[0032] Reference is now made to FIG. 2. Acoustic sensor 50 is added to the outside of high pressure pipe 64 delivering slurry 60 to the well head. The sensor is preferably mounted on the downstream side of a 90° in the pipe, however, it can also be located downstream of a smaller degree bend.

[0033] In operation, particulates will hit the inside wall of pipe 64 as the slurry 60 flows around the corner, creating noise within a certain range of frequencies that will be detected by acoustic sensor 50. This is due to the inertial effect on the particles as the fluid moves around the corner. The particles striking the pipe will initiate an acoustic wave in the pipe and will be measured by sensor 50. The amplitude of the output from the sensor has been found to be proportional to the amount of particulate flowing through the pipe. More specifically, the output from the sensor 50 will rise and fall in response to the amount of noise produced by the particles hitting the pipe's inner wall. The amplitude of the noise reflects the energy of the particles as they hit. It is believed that sensor 50 records the kinetic energy (as determined by the formula E={fraction (1/2)}mv 2, where m is the mass of the particle and v is its velocity) in the frequency range that sand and similar particulates release when they hit the metallic inner wall of pipe 64. The greater the number of hits, the greater the amount of energy transferred to the pipe and detected by sensor 50 whose output will rise and fall accordingly in response. As will be appreciated, higher viscosity treatment fluids will reduce the number of hits and their amplitude and hence, as will be discussed below, the effect of viscosity is factored into the present system to adjust for a more accurate result.

[0034] In operation, it has been found that acoustic sensor 50 is indiscriminate in its measurement of ultrasonic waves within the metal of the treatment pipe. This means that sensor 50 measures the noise of, for example, waves created by the fluid, by mechanical motions from the high pressure pumps, and from any other sources inducing acoustic waves in the metal. As illustrated in FIG. 2, a digital signal processor 52, which is integrated into the sensor manufacturers, is used to remove all unwanted noise and focus on the frequency of the acoustic waves created by the particulates. The removal of extraneous noise detected using these types of sensors is known and one skilled in the art will appreciate various methods for filtering noise and such techniques accordingly need not be described in detail herein.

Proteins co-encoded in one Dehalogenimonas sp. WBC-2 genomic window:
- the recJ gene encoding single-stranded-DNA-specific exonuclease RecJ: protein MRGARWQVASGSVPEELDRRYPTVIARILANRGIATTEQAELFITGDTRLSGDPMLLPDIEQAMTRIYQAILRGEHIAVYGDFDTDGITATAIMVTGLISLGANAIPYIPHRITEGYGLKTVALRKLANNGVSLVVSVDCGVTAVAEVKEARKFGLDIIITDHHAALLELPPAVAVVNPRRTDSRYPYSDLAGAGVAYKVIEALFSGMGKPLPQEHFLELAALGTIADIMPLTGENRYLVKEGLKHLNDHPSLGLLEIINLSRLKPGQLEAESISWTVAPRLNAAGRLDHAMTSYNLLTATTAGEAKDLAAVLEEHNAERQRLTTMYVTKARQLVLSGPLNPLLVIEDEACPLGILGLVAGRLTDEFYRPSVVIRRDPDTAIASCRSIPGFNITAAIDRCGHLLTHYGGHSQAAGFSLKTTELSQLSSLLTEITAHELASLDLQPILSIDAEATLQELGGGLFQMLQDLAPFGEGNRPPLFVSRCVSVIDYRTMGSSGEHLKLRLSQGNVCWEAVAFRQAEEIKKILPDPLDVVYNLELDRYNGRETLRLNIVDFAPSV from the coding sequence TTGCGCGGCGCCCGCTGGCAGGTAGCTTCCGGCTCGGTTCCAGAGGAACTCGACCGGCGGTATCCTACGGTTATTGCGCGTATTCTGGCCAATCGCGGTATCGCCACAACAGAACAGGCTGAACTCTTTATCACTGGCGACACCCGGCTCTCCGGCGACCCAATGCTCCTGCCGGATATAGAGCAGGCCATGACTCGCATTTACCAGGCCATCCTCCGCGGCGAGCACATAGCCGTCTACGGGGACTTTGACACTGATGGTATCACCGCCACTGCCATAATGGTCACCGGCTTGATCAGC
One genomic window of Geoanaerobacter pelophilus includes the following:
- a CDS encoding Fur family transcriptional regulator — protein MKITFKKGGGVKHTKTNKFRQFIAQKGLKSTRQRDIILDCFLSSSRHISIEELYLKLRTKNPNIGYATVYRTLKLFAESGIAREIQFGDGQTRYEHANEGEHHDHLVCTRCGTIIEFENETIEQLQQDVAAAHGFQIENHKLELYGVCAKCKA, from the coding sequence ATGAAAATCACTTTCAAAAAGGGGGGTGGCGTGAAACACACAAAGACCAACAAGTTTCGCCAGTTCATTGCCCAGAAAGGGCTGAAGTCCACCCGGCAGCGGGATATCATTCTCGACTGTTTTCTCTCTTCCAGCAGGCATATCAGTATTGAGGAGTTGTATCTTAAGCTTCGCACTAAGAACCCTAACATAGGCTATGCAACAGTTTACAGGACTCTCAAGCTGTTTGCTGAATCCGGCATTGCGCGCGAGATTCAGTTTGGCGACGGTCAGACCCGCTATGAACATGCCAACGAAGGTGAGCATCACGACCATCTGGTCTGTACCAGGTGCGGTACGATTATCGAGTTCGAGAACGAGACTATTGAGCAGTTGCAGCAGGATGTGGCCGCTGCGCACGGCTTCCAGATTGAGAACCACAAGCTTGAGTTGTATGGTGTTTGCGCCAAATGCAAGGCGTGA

[0035] Acoustic sensors 50 are known in the art and examples of suitable acoustic sensors include the ClampOn™ DSP particle monitor and sensors produced by Roxar™. These acoustic sensor systems have previously been utilized in oil field operations to measure particulate mass volume in fluids produced from well bores. These values are used for the prediction of corrosion, abrasion and adjustment of production to minimize particulate production, but are measured independently of fluid or slurry flow rates. This is due to the fact that the properties of the produced fluids, including density, viscosity and gas content are all unknown, making accurate computation all but impossible. Hence, acoustic techniques have not in the past been used in the area of quality control for injected fluids.

[0036] Further, it has been previously thought that the use of acoustic sensors for the purposes described herein was not viable because it was believed that the high concentration of particulates utilized in the types pressure, large volume pumping operations described herein would make the system unworkable.